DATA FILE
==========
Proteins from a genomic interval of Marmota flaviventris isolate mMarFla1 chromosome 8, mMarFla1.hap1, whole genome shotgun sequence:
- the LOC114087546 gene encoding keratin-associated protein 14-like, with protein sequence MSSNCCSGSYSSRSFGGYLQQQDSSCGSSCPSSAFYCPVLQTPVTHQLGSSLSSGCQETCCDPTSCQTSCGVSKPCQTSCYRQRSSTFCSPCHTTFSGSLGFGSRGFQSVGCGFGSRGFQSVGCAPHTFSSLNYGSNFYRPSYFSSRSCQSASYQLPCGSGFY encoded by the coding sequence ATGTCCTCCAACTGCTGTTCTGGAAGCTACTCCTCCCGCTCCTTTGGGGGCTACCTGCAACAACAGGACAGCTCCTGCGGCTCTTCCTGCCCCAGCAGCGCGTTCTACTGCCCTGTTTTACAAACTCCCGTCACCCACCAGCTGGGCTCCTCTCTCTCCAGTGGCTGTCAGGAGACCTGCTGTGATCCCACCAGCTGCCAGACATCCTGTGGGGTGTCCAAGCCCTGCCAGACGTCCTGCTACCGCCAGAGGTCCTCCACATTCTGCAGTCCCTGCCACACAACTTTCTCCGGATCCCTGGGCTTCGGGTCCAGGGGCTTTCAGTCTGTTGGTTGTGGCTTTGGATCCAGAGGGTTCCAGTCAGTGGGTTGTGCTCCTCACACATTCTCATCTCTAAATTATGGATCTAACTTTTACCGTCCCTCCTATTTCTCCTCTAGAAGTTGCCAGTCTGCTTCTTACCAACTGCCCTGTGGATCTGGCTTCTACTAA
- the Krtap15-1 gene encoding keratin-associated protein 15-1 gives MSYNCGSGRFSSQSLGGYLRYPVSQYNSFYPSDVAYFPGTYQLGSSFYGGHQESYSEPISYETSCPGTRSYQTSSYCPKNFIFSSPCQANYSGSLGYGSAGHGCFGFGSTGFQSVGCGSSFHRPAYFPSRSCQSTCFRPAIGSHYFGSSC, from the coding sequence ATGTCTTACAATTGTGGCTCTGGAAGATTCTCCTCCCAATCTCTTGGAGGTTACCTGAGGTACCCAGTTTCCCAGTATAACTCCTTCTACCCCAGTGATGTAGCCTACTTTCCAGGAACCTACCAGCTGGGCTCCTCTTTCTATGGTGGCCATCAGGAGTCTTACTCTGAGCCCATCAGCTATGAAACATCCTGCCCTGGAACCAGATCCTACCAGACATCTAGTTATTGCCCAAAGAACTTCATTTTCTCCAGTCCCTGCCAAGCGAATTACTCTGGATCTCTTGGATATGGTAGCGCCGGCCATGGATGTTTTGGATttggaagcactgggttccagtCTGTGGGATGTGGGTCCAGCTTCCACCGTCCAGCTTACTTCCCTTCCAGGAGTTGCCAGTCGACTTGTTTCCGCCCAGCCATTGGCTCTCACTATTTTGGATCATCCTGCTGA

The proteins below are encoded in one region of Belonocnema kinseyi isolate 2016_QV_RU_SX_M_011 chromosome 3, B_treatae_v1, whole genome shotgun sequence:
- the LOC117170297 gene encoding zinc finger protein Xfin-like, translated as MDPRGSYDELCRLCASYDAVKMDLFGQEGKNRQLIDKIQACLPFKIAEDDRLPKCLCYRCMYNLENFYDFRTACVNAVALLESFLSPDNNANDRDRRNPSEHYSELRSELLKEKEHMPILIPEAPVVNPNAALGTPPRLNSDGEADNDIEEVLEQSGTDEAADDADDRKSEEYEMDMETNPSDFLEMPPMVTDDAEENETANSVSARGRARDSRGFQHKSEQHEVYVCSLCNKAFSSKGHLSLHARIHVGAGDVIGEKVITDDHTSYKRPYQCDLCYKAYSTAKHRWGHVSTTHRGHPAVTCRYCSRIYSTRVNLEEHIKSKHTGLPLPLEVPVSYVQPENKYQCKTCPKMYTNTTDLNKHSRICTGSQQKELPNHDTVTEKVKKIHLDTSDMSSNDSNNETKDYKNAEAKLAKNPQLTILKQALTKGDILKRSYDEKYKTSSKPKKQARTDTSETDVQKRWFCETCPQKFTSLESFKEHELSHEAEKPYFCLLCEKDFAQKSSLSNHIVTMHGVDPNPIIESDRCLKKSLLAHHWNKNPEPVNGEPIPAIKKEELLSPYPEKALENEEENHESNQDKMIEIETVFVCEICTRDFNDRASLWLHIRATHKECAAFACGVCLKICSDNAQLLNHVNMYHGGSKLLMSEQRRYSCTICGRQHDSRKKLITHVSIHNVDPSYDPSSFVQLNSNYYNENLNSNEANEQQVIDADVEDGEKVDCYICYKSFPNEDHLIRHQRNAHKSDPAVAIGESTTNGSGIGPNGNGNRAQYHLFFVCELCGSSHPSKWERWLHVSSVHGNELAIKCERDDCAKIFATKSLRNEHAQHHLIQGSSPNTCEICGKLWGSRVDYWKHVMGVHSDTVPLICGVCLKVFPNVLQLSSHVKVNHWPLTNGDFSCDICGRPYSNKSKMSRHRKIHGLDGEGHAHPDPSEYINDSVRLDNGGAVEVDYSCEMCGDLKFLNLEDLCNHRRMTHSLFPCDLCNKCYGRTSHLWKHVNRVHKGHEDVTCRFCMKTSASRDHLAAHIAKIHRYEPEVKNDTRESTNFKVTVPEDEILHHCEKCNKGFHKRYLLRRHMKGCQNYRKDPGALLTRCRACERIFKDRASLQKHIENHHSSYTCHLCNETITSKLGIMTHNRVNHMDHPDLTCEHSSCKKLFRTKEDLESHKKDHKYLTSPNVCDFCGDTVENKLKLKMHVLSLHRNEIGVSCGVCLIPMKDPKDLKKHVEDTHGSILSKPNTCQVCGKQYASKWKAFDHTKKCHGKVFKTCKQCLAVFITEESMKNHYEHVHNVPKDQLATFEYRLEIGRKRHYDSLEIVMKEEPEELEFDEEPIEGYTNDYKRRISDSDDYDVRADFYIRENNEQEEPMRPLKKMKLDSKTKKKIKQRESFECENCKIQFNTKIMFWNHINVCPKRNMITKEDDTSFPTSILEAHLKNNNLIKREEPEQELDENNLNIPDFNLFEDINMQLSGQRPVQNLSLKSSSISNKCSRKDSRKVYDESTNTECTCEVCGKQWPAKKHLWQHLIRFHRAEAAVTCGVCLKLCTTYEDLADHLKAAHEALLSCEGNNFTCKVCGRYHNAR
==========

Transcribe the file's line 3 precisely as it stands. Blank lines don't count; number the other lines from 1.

- the Krtap15-1 gene encoding keratin-associated protein 15-1 gives MSYNCGSGRFSSQSLGGYLRYPVSQYNSFYPSDVAYFPGTYQLGSSFYGGHQESYSEPISYETSCPGTRSYQTSSYCPKNFIFSSPCQANYSGSLGYGSAGHGCFGFGSTGFQSVGCGSSFHRPAYFPSRSCQSTCFRPAIGSHYFGSSC, from the coding sequence ATGTCTTACAATTGTGGCTCTGGAAGATTCTCCTCCCAATCTCTTGGAGGTTACCTGAGGTACCCAGTTTCCCAGTATAACTCCTTCTACCCCAGTGATGTAGCCTACTTTCCAGGAACCTACCAGCTGGGCTCCTCTTTCTATGGTGGCCATCAGGAGTCTTACTCTGAGCCCATCAGCTATGAAACATCCTGCCCTGGAACCAGATCCTACCAGACATCTAGTTATTGCCCAAAGAACTTCATTTTCTCCAGTCCCTGCCAAGCGAATTACTCTGGATCTCTTGGATATGGTAGCGCCGGCCATGGATGTTTTGGATttggaagcactgggttccagtCTGTGGGATGTGGGTCCAGCTTCCACCGTCCAGCTTACTTCCCTTCCAGGAGTTGCCAGTCGACTTGTTTCCGCCCAGCCATTGGCTCTCACTATTTTGGATCATCCTGCTGA